cla-LibraryMonth-banner-web-e-v1-300x158“Canada’s libraries make a meaningful difference in the lives of individuals and in our communities. They help to inspire Canadians to celebrate our culture, to advance universal and equitable access to information, to support lifelong learning and to document and preserve our heritage for generations to come.”
~ Canadian Library Association

According to the Canadian Library Association there are 22,000 libraries in Canada serving 97% of Canadian communities. To honour your local library share your personal story online about ‘how libraries have touched your life and opened new opportunities’.

If you are experiencing difficulty reading due to vision loss, most libraries provide a large print book and audio book section. According to the Canadian National Institute for the Blind vision loss and aging information, older eyes require better lighting. ‘It is also best to have a good light source coming from over your shoulder when you read’. For those of us using new technology there are apps available that turn your mobile device into a magnifying glass such as Eye Reader.

Libraries are the perfect source for life-long learning opportunities. Here are some books that are of interest to the Centre’s team:

  1. The Creative Age: Awakening Human Potential in the Second Half of Life
    by Gene D. Cohen
  2. The Longevity Revolution: The Benefits and Challenges of Living a Long Life
    by Robert N. Butler
  3. Aging as a Spiritual Journey by Eugene C. Bianchi
  4. The Blue Zones, 2nd edition: 9 Lessons for Living Longer From the People Who’ve Lived the Longest by Dan Buettner
  5. Another Country: Navigating the Emotional Terrain of Our Elders by Mary Pipher
  6. Prime Time: How Baby Boomers Will Revolutionize Retirement and Transform America by Marc Freedman
  7. Earth’s Elders: The Wisdom of the World’s Oldest People by Jerry Friedman

Contact your local library for Library Month events or access the Canadian Library Month Events Page.

National Seniors Day

poster-affiche“The Government of Canada is proud to pay tribute to the seniors who have helped build our country and continue to make valuable contributions to Canadian communities, workplaces and society.”

Canada’s National Seniors Day is celebrated annually on October 1st. The occasion is an opportunity to show your appreciation for the nearly 5 million older adults in Canada and to talk about issues facing the elderly. Check out the National Seniors Day Toolkit for resources and ideas to help you celebrate the older adults in your life and community.

The World Health Organization celebrates International Day of Older Persons on October 1st also. This year’s theme is Leaving No One Behind: Promoting a Society for All. To help celebrate International Day of Older Persons, HelpAge International ‘has launched the second Global AgeWatch Index – the only international index that ranks 96 countries according to the social and economic well-being of their older people.’ Canada continues to top the ranks at 4th place, up from 5th place in 2013.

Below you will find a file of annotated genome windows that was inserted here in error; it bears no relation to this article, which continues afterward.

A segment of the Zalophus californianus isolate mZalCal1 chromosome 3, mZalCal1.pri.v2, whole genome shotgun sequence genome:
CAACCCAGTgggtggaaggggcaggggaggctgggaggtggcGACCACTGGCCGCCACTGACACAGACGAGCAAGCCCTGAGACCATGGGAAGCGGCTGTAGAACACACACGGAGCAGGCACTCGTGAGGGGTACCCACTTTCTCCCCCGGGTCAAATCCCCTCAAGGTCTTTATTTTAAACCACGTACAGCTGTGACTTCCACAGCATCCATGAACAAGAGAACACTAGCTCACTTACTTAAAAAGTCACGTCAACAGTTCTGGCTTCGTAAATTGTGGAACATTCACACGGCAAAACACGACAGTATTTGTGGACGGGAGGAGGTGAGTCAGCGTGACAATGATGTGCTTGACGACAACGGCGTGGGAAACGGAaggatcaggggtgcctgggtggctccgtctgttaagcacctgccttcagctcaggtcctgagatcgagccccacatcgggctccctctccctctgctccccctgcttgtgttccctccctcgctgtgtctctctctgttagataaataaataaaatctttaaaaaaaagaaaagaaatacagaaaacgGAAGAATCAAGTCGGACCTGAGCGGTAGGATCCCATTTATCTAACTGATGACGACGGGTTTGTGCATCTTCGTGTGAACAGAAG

International Day of Older Persons gives older adults a voice. Here is a small sampling of how different countries are talking about the day:

Australia – new.com.au
‘On International Day of Older Persons we spoke to three people to hear their tales of growing up, growing old and the lessons they have learnt along the way.’

Thailand – Bangkok Post
‘There are nearly 10 million elderly people in Thailand, most have chronic disease and about 200,000 are dependent on others, permanent health secretary Narong Sahametapat said on Wednesday. On the occasion of International Day of Older Persons, Oct 1, Dr Narong quoted Mahidol University as reporting that were 9.93 million Thai people aged 60 and over this year, and they formed 15% of the total population.’

Ireland – The Southern Star
‘October 1st is International Day of Older People and ALONE, the charity that cares for older people in need, is highlighting the fact that one in five Irish older people live in deprivation.’

Norway – BBC Newsworld
‘Norway is the best place to grow old, according to an index of the quality of later life in 96 countries.’

South Africa – AllAfrica
‘President Jacob Zuma has wished all senior citizens well on International Day of Older Persons, which is celebrated on 1 October. Many still contribute their wisdom and knowledge in the professional environment while many others remain powerful reservoirs of knowledge for the younger generation.’

Let us know how you are celebrating Seniors Day and Day of Older Persons in your community.